H. CHRISTOPHER STARKEY & another 
DEUTSCHE BANK NATIONAL TRUST COMPANY, trustee,  & others. 
Heard: December 11, 2017.
action commenced in the Superior Court Department on November
20, 2009. Motions to dismiss were heard by Christopher J.
Muse, J., and entry of judgment was ordered by him.
F. Russell, Jr., for the plaintiffs.
Charles L. Solomont for Deutsche Bank National Trust Company
Present: Rubin, Lemire, & Shin, JJ.
plaintiffs, H. Christopher Starkey and Louisa H. Starkey,
entered into a mortgage loan transaction in which they
executed a promissory note in favor of Washington Mutual
Bank, FA (Washington Mutual), as lender and payee in the
amount of $1, 000, 000, on November 22, 2005, and gave
Washington Mutual a mortgage on their residential real
property in South Yarmouth. The plaintiffs ultimately fell
behind on their mortgage payments. On May 14, 2009, Deutsche
Bank National Trust Company (Deutsche Bank), as trustee for
WaMu Mortgage Pass Through Certificates Series 2006-AR1 Trust
(trust), brought a "Complaint to Foreclose
Mortgage" against the plaintiffs under the
Servicemembers Civil Relief Act, as a final step prior to
initiating the process of foreclosure through publication. On
June 10 and June 15, 2009, the plaintiffs sent
"Notice[s] of Rescission" to Deutsche Bank as
trustee of the trust, in which they claimed the right to
rescind the November 22, 2005, transactions. After receiving
no response, they filed their November, 2009, complaint in
the instant action in Superior Court, naming as defendants
Deutsche Bank, as trustee for the trust; JPMorgan Chase Bank,
N.A. (JPMorgan Chase), successor in interest to Washington
Mutual; and other entities related to JPMorgan Chase or
Washington Mutual. The plaintiffs sought declaratory relief,
damages, and rescission of the mortgage and note, alleging
that the defendants have no enforceable rights with respect
to the mortgage and note due to their failure to properly
convey these assets into the trust (count 1), that the note
and mortgage were obtained without disclosures mandated by G.
L. c. 140D (count 2), that the plaintiffs were fraudulently
induced to sign the mortgage and note (count 3), that the
defendants breached their contract with the plaintiffs by
refusing to allow the plaintiffs to rescind the mortgage loan
(count 4), that the defendants violated the Real Estate
Settlement Procedures Act, 12 U.S.C. §§ 2601-2617
(2006) (count 5), that the defendants violated the consumer
protection statute, G. L. c. 93A (count 6), and that the
defendants violated the borrower's interest statute, G.
L. c. 183, § 28C (a) (count 7).
defendants filed motions to dismiss in January, 2010. In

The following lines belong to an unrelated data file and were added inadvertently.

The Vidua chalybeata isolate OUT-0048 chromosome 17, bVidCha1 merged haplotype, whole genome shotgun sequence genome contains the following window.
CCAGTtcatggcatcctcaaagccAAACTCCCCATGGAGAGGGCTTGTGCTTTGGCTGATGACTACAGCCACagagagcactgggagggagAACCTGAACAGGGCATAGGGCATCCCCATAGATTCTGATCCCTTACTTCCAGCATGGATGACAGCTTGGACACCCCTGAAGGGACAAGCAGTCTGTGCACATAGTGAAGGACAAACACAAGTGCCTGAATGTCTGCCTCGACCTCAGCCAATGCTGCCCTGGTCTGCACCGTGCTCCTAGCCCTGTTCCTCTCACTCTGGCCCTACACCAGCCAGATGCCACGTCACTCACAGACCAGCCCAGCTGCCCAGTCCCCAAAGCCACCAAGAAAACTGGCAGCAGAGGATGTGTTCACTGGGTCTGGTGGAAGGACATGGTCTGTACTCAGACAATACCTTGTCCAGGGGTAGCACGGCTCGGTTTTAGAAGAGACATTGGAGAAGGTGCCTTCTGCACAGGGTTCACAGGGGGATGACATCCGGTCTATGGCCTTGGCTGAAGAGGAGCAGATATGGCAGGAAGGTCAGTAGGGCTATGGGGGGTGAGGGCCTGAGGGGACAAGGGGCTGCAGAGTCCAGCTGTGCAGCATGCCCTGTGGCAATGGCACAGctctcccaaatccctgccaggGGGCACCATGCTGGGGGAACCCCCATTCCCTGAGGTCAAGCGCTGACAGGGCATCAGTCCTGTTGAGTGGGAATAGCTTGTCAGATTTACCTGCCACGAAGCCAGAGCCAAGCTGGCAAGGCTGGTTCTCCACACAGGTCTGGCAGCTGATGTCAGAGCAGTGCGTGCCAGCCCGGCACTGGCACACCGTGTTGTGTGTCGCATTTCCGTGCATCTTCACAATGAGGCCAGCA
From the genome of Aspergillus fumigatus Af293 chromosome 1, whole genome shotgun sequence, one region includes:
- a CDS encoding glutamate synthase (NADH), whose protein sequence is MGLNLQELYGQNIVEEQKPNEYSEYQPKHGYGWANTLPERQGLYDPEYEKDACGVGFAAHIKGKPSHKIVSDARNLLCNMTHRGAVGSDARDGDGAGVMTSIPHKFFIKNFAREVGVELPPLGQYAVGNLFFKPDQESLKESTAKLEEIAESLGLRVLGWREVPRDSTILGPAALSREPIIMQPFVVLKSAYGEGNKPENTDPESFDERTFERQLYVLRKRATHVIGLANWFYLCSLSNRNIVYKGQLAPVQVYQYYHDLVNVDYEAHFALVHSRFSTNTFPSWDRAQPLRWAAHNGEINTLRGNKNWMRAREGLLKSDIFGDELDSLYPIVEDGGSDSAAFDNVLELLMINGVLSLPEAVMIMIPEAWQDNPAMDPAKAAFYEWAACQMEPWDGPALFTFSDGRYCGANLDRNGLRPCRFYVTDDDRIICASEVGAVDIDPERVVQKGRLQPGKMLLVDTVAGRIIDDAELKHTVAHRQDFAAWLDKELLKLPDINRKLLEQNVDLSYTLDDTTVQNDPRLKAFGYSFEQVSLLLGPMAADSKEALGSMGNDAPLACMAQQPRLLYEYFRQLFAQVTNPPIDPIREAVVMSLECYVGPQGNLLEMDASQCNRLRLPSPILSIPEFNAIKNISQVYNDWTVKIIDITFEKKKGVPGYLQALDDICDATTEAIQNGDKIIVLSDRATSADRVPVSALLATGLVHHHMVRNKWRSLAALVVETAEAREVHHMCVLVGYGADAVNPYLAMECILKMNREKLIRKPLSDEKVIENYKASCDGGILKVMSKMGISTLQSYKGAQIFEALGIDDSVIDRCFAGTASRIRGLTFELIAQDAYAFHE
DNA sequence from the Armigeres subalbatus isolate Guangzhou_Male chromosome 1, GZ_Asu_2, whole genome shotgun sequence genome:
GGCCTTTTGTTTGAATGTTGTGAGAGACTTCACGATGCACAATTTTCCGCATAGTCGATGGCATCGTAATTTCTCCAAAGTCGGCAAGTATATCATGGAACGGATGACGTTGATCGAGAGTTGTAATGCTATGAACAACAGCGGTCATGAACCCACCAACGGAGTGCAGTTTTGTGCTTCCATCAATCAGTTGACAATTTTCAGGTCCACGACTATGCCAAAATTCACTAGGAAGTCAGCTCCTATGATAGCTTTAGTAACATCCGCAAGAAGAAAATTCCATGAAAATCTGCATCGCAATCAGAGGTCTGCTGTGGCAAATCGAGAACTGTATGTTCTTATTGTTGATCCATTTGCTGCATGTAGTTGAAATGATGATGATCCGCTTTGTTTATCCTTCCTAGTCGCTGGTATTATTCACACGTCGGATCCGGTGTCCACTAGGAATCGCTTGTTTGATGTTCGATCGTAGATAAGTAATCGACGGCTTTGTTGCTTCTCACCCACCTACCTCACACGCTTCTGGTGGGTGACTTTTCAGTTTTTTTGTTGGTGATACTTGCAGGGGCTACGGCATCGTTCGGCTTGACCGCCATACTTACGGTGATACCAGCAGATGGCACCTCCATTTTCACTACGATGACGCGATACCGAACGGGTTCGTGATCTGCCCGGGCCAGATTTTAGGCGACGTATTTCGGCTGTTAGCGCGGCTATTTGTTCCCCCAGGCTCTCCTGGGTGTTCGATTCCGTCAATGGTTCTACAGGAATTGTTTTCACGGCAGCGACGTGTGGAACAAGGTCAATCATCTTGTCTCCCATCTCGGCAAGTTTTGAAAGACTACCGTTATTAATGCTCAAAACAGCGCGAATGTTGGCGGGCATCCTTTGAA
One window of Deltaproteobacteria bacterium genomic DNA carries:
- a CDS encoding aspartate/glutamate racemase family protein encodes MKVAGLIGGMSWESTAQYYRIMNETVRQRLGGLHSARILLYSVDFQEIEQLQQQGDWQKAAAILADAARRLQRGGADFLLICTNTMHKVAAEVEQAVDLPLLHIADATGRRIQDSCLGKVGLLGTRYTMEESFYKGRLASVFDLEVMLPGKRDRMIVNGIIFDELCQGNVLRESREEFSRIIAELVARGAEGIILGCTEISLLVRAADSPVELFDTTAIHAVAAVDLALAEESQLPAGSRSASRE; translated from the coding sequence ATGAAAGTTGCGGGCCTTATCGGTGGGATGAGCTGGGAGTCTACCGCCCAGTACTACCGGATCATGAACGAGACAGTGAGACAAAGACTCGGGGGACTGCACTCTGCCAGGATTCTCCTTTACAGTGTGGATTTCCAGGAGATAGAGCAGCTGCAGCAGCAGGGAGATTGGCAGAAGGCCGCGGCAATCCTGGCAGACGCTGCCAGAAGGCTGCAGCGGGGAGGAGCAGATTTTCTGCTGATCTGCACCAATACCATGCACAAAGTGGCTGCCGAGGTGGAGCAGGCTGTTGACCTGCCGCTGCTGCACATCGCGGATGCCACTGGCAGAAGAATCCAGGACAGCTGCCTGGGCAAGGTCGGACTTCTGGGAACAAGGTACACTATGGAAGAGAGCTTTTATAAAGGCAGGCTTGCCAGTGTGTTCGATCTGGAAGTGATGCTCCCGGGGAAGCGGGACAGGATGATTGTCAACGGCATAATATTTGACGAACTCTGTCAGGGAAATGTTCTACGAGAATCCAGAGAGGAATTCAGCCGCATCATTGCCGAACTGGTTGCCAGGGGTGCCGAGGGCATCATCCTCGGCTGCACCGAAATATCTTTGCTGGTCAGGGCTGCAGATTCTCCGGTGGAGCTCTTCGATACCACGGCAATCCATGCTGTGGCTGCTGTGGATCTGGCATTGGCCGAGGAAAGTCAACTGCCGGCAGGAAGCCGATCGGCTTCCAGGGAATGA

their memoranda in support of the motions to dismiss, the
defendants did not raise any argument that dismissal was
required by the Financial Institutions Reform, Recovery, and
Enforcement Act of 1989 (FIRREA), Pub. L. 101-73, 103 Stat.
183, the relevant portions of which are codified at 12 U.S.C.
§ 1821(c)-(1) (2006). However, at argument on the
motions, without prior notice to the plaintiffs, the
defendants presented the judge with a copy of Demelo v.
U.S. Bank Nat'1 Ass'n, 727 F.3d 117 (1st Cir.
2013), and argued that FIRREA, as construed by
Demelo, required dismissal of the suit.
motion judge ordered the dismissal of all but one claim in
the complaint -- count 5 as against JPMorgan Chase -- solely
on the basis of FIRREA. At the first opportunity to address
that statute, after the decision was rendered, the plaintiffs
filed a motion for reconsideration, arguing the
inapplicability of FIRREA. That motion was denied the same
day it was filed. Eventually the remaining count 5 claim was
resolved by mutual agreement and dismissed by separate
judgment. A second judgment then entered dismissing counts 1
through 4, 6, and 7, on the basis of FIRREA. Before us now is
the plaintiffs' timely appeal from that judgment (as
corrected to remedy a clerical mistake).
appeal the only issue before us is whether FIRREA requires
dismissal of these counts. In light of the procedural history
described, we think the plaintiffs' arguments were
adequately raised below.Additional relevant facts will be
described in the course of our discussion below.
September 25, 2008, Washington Mutual Bank, formerly
Washington Mutual Bank, FA,  was declared insolvent and placed
into receivership of the Federal Deposit Insurance
Corporation (FDIC). See Thompson v. Washington
Mut., 806 F.Supp.2d 197, 199 (D.D.C. 2011). Its assets
were immediately sold to defendant JPMorgan Chase. FIRREA
sets forth a claims procedure that requires creditors of
failed banks to file claims with the FDIC, and divests courts
of jurisdiction to hear these claims against these banks, or
the FDIC as receiver, until administrative remedies with the
FDIC have been exhausted. Specifically, the statute provides,
"Except as provided in this subsection, no court shall
have jurisdiction over-
"(i) any claim or action for payment from, or any action
seeking a determination of rights with respect to, the assets
of any depository institution for which the Corporation
[i.e., the FDIC] has been appointed receiver, including
assets which the ...